“We’re all keeping up with the Syossets. One school installs FieldTurf; now we’re all installing FieldTurf.” This comment, from a participant in a Long Island forum on school property taxes, holds more truth than we care to admit. The athletic facility improvements are the most obvious—but the same principle applies to class size, science labs, technology, even our approach to special education. Confronting a lawsuit on the funding of education in NYC, various groups tied themselves up in knots attempting to develop guidelines on “necessary” school spending. Studies aside, parents apply a relative standard—my kids deserve the same as the kids in the next district.
We can spend less and still provide our young people with an excellent education. In 2004-05, schools in Monroe County’s suburbs spent 8% more per student than those in Erie County’s suburbs—34% more on special education, 27% more on central administration, 21% more on fringe benefits, and 6% more on general instruction (where most of the money is, of course). I don’t think that the evidence suggests that children in the Buffalo suburbs are getting an inferior education.
Is cutting taxes important? That depends on who you ask. Property taxes influence business location decisions on the margin. And they influence personal relocation decisions: When recruiting talent from other states, we like to highlight our affordable housing. That only works until the candidate figures out that what she doesn’t spend on her mortgage, she’ll pay in taxes.
The combined state and local tax burden per capita in the State of New York is extraordinary. The Tax Foundation reports that New York is now in second place, just behind New Jersey. As state taxes per capita fall in the middle of the pack, that must mean that our local taxes are unusually high (they are).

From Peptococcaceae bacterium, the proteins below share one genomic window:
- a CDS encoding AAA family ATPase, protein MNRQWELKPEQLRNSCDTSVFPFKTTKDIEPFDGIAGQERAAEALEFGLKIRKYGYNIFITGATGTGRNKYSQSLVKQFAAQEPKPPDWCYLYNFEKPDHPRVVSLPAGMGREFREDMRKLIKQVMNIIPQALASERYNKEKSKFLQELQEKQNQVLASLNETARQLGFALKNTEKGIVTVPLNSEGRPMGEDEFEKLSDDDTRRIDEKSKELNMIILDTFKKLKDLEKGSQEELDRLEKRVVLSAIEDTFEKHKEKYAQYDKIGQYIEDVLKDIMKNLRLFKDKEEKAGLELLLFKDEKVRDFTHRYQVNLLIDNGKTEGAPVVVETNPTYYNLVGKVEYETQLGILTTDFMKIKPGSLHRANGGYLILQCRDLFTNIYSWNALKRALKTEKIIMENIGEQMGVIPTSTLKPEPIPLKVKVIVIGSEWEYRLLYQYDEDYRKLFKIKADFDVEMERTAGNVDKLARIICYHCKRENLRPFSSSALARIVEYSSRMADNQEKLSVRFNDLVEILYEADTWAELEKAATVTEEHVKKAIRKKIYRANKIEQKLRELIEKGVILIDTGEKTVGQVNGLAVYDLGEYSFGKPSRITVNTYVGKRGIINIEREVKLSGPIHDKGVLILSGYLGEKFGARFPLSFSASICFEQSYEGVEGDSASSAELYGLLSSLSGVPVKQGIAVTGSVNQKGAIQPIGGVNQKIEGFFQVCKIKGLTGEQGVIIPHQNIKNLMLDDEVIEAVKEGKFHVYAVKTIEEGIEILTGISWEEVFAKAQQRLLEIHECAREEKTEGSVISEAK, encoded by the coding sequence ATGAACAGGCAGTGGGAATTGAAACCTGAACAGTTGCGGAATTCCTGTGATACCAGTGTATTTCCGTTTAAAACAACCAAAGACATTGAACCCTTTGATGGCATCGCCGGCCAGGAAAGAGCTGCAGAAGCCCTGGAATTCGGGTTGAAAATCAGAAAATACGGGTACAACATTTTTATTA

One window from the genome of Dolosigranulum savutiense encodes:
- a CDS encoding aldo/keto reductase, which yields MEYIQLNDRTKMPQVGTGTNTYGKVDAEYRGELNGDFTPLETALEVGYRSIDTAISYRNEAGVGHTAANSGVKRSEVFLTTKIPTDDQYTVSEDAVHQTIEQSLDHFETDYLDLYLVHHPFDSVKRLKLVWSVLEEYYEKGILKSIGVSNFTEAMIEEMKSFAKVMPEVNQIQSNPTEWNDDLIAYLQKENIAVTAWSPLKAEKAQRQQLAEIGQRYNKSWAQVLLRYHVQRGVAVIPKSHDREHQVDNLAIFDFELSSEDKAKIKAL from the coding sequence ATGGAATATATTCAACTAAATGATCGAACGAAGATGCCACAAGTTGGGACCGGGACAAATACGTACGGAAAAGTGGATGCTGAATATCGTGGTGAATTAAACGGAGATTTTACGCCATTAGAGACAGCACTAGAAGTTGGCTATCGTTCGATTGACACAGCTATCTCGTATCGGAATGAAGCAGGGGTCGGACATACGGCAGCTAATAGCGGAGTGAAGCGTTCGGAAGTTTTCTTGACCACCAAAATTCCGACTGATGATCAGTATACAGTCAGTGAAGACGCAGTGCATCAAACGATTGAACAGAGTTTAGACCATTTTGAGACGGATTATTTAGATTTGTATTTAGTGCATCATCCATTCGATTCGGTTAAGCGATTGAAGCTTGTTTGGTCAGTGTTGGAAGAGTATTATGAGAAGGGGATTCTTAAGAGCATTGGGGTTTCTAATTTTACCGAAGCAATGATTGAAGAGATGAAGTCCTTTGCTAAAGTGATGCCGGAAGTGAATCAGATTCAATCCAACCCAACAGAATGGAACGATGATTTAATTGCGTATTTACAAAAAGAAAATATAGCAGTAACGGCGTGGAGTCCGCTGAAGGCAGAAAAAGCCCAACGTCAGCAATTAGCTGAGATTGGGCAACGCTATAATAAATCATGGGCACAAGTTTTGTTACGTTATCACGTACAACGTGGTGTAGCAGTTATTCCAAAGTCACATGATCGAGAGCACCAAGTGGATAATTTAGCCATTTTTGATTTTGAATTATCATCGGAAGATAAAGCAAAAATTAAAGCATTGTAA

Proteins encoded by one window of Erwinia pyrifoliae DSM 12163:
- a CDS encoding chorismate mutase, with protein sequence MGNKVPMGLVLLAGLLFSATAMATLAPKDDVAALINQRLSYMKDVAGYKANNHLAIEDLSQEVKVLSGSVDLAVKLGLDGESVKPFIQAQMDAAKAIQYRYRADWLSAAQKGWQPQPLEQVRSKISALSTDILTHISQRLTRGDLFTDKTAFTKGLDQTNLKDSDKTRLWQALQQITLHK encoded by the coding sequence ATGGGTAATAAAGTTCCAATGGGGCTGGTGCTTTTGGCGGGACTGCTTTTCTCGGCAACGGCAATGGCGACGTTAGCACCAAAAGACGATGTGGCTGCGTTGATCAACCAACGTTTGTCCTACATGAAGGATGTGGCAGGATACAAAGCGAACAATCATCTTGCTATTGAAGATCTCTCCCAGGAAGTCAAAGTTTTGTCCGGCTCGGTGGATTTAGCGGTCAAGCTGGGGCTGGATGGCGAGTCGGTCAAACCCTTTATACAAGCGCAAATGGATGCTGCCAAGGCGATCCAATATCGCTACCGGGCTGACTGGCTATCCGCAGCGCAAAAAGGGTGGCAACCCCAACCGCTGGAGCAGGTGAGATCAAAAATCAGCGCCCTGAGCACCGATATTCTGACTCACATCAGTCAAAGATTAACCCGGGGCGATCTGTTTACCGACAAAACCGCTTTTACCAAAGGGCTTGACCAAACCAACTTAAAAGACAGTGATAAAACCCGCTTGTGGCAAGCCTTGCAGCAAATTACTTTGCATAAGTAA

A cap on school property taxes will be a major point of discussion at the special session of the Legislature starting Tuesday. That the cap is supported Upstate and Downstate is testimony to the breadth of the problem. Using Census data, the Tax Foundation reports that 14 of the 17 most highly taxed counties in the nation were in Upstate New York in 2005. Topping the list for the nation is neighboring Wayne County with Monroe County in third place. This uses one measure of tax burden—property tax as a share of property value, which is partly a reflection of a lackluster real estate market (which is also related to the tax burden). We don’t have the third lowest prices in the nation, however. Monroe County’s median property value is ranked 238 of 783 counties.
Downstate’s problem is, in some respects, even worse. While Downstate counties may boast higher property values, taxes are also higher—much higher. Ranked by share of median income spent on property taxes, New York counties capture 5 of the top 11 spots. Long Island taxes are particularly troublesome. Nassau County was third in the nation and Suffolk County was 8th in 2005. No wonder Nassau County’s Tom Suozzi was named to chair a commission that recommended capping school property tax growth. Median property taxes in Nassau County were over twice those in Monroe in 2006. Median incomes in Nassau County were only 57% higher.
This problem is more complex than the tax cap can fix. But it is a good first step.
Kent Gardner, Ph.D. President & Chief Economist
Published in the Democrat & Chronicle August 18, 2008